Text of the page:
So we have a report – International Comparisons of Australian Taxes – that tells us that
we are not a big taxing nation in comparison to really big taxing nations like Sweden and France or even to nations that tax
at about the same level as us. As the
Homer Simpson would say, ‘duh’.

Nothing new, little gained. What is missing
is the essential issue – how the tax system is administered and structured. Yes
the USA
has a low overall tax take, but it has one of the most complex, destructive tax
systems in the world. Australia
– another relative low tax wealthy nation – is not far behind.

It is rate of tax at the margin – not the
average – that counts most and under the current system this often extremely
high, highly uncertain and with enough
money highly malleable. What is worse – as the recent report of the Howard
Government’s regulatory task force pointed out – recently “tax reforms” have
tended to make the system more complex, more onerous and more uncertain.

The source of the problem lies with
governments trying to use the tax system to do too much – to distribute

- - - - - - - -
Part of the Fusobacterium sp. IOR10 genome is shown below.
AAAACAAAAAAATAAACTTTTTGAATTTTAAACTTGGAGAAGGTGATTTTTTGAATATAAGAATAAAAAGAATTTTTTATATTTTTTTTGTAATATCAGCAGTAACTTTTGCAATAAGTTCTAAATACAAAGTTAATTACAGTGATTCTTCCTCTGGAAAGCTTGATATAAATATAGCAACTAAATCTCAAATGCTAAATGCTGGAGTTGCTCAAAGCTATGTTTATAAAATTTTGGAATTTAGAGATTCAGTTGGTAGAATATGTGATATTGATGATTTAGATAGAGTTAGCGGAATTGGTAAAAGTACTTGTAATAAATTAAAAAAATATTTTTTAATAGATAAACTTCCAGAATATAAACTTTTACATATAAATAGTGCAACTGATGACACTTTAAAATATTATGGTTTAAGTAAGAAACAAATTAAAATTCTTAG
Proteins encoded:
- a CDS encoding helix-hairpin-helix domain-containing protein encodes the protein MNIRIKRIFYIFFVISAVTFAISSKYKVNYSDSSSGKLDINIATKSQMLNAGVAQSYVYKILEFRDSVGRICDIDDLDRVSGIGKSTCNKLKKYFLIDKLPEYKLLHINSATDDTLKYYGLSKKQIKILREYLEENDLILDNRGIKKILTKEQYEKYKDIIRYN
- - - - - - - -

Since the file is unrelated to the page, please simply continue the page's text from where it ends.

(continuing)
welfare, to pork barrel, to pick winners and help losers, to help regions,
promote technology, to punish sinner and promote angels, to promote savings,
and other wise attempt to macro-manage people personal and business
activities.

This has not only failed to achieve it aims
but is wasting a great deal of the nation’s effort and resources. It will
eventually push us up the international tax take ladder. It might be good
politics but it is not good policy. There is a better way. One promoted by Mr
Howard and Mr Costello in the past. This is to undertake systemic reform
focused on broadening the tax base and applying flatter and lower rates. There
are many models from which to choose, at least 101.

Tinkering will only make the system worse. But
do the architects and guardians of the tax system these last ten years have it in
them to change the system?

Peter Fray

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